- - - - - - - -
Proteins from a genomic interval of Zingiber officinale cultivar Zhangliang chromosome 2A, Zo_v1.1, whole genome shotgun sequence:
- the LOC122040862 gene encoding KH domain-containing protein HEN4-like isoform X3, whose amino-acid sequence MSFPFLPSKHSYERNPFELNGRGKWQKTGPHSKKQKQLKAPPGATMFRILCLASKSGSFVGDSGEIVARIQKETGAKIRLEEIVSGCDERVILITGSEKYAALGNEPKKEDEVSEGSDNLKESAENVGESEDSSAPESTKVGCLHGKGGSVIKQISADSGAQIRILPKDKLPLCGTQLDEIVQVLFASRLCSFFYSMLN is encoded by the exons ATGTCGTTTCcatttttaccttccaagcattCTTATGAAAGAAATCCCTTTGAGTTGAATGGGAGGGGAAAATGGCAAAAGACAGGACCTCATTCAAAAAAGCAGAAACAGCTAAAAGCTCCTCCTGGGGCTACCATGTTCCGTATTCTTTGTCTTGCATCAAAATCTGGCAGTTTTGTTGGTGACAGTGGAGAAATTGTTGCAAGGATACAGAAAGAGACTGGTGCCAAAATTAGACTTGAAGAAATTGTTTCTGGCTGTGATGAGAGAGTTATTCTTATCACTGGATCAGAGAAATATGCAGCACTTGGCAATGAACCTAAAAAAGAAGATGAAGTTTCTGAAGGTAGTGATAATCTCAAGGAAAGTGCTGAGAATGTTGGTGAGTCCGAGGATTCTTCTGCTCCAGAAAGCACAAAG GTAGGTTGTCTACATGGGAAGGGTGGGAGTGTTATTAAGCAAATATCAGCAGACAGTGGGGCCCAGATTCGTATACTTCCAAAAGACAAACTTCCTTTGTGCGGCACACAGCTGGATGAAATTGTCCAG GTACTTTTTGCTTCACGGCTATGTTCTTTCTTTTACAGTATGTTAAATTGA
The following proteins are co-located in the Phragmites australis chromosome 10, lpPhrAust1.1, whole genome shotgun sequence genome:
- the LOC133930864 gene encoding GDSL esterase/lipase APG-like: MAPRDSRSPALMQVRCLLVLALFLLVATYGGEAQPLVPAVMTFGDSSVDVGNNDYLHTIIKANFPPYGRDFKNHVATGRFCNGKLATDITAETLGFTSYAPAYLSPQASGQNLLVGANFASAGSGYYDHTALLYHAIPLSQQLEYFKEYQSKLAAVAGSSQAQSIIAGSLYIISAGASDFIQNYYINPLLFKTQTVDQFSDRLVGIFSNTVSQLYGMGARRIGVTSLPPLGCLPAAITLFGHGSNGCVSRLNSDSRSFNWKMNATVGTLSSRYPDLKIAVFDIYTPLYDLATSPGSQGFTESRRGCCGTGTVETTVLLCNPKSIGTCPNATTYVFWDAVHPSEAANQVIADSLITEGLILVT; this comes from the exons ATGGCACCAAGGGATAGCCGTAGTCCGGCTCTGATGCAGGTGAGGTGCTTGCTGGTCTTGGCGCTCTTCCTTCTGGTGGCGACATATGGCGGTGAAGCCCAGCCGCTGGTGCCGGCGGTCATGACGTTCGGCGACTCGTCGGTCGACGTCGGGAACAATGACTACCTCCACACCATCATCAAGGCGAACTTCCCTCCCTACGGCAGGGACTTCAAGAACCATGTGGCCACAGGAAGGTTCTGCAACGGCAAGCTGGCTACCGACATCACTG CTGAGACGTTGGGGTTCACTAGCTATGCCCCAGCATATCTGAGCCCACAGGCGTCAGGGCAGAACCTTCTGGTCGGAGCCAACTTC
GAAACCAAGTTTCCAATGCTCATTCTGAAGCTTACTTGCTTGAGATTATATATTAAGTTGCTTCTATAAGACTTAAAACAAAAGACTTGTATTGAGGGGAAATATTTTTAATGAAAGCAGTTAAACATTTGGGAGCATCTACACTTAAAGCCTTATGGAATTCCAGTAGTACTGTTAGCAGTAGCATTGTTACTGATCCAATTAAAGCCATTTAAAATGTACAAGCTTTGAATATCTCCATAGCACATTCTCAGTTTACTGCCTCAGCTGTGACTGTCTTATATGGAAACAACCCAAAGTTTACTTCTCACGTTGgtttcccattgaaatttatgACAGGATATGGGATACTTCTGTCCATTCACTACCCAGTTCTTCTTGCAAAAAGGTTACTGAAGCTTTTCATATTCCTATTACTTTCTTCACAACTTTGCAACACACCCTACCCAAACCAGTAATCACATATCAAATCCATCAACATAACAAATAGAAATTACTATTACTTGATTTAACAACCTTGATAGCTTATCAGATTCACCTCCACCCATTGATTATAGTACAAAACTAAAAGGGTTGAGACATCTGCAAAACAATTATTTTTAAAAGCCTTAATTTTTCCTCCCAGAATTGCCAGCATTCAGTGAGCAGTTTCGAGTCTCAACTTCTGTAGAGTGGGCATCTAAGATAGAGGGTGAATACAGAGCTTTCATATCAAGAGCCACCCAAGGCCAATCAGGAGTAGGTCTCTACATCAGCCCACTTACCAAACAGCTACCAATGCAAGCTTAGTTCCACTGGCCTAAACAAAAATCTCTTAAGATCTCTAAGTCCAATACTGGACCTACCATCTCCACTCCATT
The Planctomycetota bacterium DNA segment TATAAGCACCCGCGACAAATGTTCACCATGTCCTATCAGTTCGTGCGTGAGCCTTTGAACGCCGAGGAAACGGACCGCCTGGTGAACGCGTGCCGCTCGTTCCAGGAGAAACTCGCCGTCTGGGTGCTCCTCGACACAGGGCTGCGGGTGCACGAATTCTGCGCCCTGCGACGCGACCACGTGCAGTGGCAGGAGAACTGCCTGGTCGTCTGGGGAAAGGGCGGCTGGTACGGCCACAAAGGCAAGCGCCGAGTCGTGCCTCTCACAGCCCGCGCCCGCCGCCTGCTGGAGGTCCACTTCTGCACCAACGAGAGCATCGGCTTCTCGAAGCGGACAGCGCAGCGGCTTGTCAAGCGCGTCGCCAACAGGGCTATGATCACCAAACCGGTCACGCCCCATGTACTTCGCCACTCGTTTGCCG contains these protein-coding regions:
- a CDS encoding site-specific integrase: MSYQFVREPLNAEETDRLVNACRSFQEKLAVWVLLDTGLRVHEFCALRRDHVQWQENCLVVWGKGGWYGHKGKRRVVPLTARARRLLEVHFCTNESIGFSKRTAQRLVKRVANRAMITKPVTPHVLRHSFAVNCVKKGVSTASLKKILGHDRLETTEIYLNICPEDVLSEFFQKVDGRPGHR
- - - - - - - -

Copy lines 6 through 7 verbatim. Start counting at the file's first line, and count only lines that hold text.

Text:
The Planctomycetota bacterium DNA segment TATAAGCACCCGCGACAAATGTTCACCATGTCCTATCAGTTCGTGCGTGAGCCTTTGAACGCCGAGGAAACGGACCGCCTGGTGAACGCGTGCCGCTCGTTCCAGGAGAAACTCGCCGTCTGGGTGCTCCTCGACACAGGGCTGCGGGTGCACGAATTCTGCGCCCTGCGACGCGACCACGTGCAGTGGCAGGAGAACTGCCTGGTCGTCTGGGGAAAGGGCGGCTGGTACGGCCACAAAGGCAAGCGCCGAGTCGTGCCTCTCACAGCCCGCGCCCGCCGCCTGCTGGAGGTCCACTTCTGCACCAACGAGAGCATCGGCTTCTCGAAGCGGACAGCGCAGCGGCTTGTCAAGCGCGTCGCCAACAGGGCTATGATCACCAAACCGGTCACGCCCCATGTACTTCGCCACTCGTTTGCCG contains these protein-coding regions:
- a CDS encoding site-specific integrase: MSYQFVREPLNAEETDRLVNACRSFQEKLAVWVLLDTGLRVHEFCALRRDHVQWQENCLVVWGKGGWYGHKGKRRVVPLTARARRLLEVHFCTNESIGFSKRTAQRLVKRVANRAMITKPVTPHVLRHSFAVNCVKKGVSTASLKKILGHDRLETTEIYLNICPEDVLSEFFQKVDGRPGHR